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In a Village Church, part two

August 21, 2008

IN A VILLAGE CHURCH, part two.

Here is the second installment of my report on the events of a visit to Martin Seliane’s church.  Martin is one of our students here at Christ Seminary in Polokwane, South Africa.

On Saturday afternoon after the funeral Martin had arranged for me to be on a Christian talk radio program for about an hour.  I did not know that we were going to be on the radio, I had not prepared anything.  Martin then said that “we” were not going to be on the radio, but that I was going to be on the radio while Martin went and finalized arrangements for me to speak to a group of eleven local pastors after the radio show.  I did not know that was going to happen either.

I said it was no problem, just let me know what the topic was for the radio program and for the pastor’s meeting so I can go over a few Bible passages and arrange some thoughts.  Martin said he had no idea what the topic was for the radio program because the hostess, who is the wife of a local pastor, just picks the topic at the start of the show and then talks about it and takes calls.  And, for the pastor’s meeting I could talk on anything I wanted.  I thought, OK, this will be cool, I hope we get to talk theology, but it will probably be some sort of practical church ministry or Christian relationship issues.  Those are always popular topics.

We arrived at the radio station just as the program was starting.  I was rushed into the studio, the hostess plugged in an advertisement, Martin introduced us and then left the building.  The advertisement ended, the hostess introduced me to the radio audience and said “Our topic for today is submission in the home.”  I thought, “Bingo! Ephesians 5, 1 Peter 3 – plenty of material there for an hour.  This will be easy.”

The hostess then said, “Since our topic is submission in the home, let’s turn to Matthew chapter 6.”  I thought, “What!?  Matthew 6!?  Submission!?”  As I turned to the passage my mind was racing, scouring every corner of my brain for anything in Matthew 6 that had anything remotely to do with submission in the home.  “Think.  Matthew 6; sermon on the mount, the Lord’s prayer, don’t be anxious for anything . . . think, think . . . ???”  I got nothing.

She said, “Look at verse 9.”  I did.  She read, “Our Father which art in heaven, Hallowed be thy name.”  Then she looked at me and asked, “So, pastor Steve, how can we apply this in our families in the home?”  I went *blink*, then thought, “Well, you don’t because it has nothing to do with submission in the home,” but I didn’t say that.  I said something about how the idea behind this verse is giving honor and glory to God and one way we can do that is by submitting to His ordained leadership structure in the home, which is specifically talked about in Ephesians 5 and 1 Peter 3, let’s turn there.  I thought, “Whew – thank you Lord, talk about dodging a bullet.”  It was like a word from the Lord.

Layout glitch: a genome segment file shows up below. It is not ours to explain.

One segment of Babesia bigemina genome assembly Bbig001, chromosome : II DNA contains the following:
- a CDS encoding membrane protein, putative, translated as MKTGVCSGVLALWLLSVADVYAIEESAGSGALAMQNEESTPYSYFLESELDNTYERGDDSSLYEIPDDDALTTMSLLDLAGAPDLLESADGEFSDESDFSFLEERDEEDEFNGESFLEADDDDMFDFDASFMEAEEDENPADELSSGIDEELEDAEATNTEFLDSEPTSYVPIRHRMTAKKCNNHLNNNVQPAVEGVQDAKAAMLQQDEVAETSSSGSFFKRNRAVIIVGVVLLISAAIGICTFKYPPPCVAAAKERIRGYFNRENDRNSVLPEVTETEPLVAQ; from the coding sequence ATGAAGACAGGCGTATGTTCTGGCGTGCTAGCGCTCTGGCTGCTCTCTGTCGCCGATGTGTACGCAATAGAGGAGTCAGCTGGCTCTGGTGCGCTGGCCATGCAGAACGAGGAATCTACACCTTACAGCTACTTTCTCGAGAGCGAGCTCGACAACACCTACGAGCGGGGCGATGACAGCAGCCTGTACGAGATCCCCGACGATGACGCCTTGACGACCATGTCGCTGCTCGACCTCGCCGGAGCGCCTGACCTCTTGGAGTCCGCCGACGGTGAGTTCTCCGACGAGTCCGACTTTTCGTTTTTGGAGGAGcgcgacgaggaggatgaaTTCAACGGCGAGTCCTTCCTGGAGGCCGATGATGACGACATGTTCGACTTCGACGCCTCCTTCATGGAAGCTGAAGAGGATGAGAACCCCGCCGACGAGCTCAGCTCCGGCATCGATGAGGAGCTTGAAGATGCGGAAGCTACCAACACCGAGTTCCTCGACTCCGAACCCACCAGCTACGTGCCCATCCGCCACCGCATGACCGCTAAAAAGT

This time it was her turn to look at me and blink.  For a moment she tried to tie Matthew 6:9 to submission in the home, but that was going down in flames, so she asked about Ephesians 5.  I turned there and basically just talked through the passage.  She was very interested and we had a few calls then the hour was up.  I am not trying to be cruel nor am I poking fun at her when I say that she probably had no idea that those two chapters specifically address submission in the home.  In general, the church here in Africa uses the Bible as a grab-bag of verses into which they reach and clutch onto some passage with some words in it that they think has something to do with their topic.  She had probably heard that verse used in a sermon on submission in the home and liked it so she went for it.  The concept of a verse gaining meaning from its context is pretty much unknown to a lot of Christians here.

After the radio show Martin took me to the meeting with the local pastors.  Many of them listened to the radio show and they had a number of questions about it.  They also asked about church leadership, specifically about women as pastors.  There were also questions on all kinds of topics.  It was a two hour meeting and I was basically the Bible answer man.  Fortunately I had heard all the questions before from the students at the seminary so I was prepared.

I should mention that none of the pastors there, except for Martin, have had any training or schooling at all.  In general they don’t know what the Bible has to say on most subjects and some of them even get the gospel wrong.  This is why I am here.  Martin was just like the rest of these guys when he came to seminary three years ago.  He sees the huge difference now between himself and his peers, and he is not prideful, but humble and talks about how they need training too.  He said the pastors very much appreciated my mini seminar and my exposition, explanation and application of the passages we looked at.  At the seminary we get to have a big impact on the students who want to learn, like Martin.  We also get to minister to and strengthen the local churches when we visit or students at their homes.

It was a long Saturday.  We got back to Martin’s house at about 6 p.m.  I wanted to treat Martin and his family (he is married with two kids, a boy and a girl) so we went to the only burger place in town.  Everyone enjoyed it and we returned to Martin’s at about 8:30 p.m.  Since the next day was Sunday, and I was going to preach at Martin’s church, I wanted to be well rested so I went to bed soon after.  I slept with my six year old son Michael who kicked and elbowed me most of the night.

Part three will be coming after the weekend.

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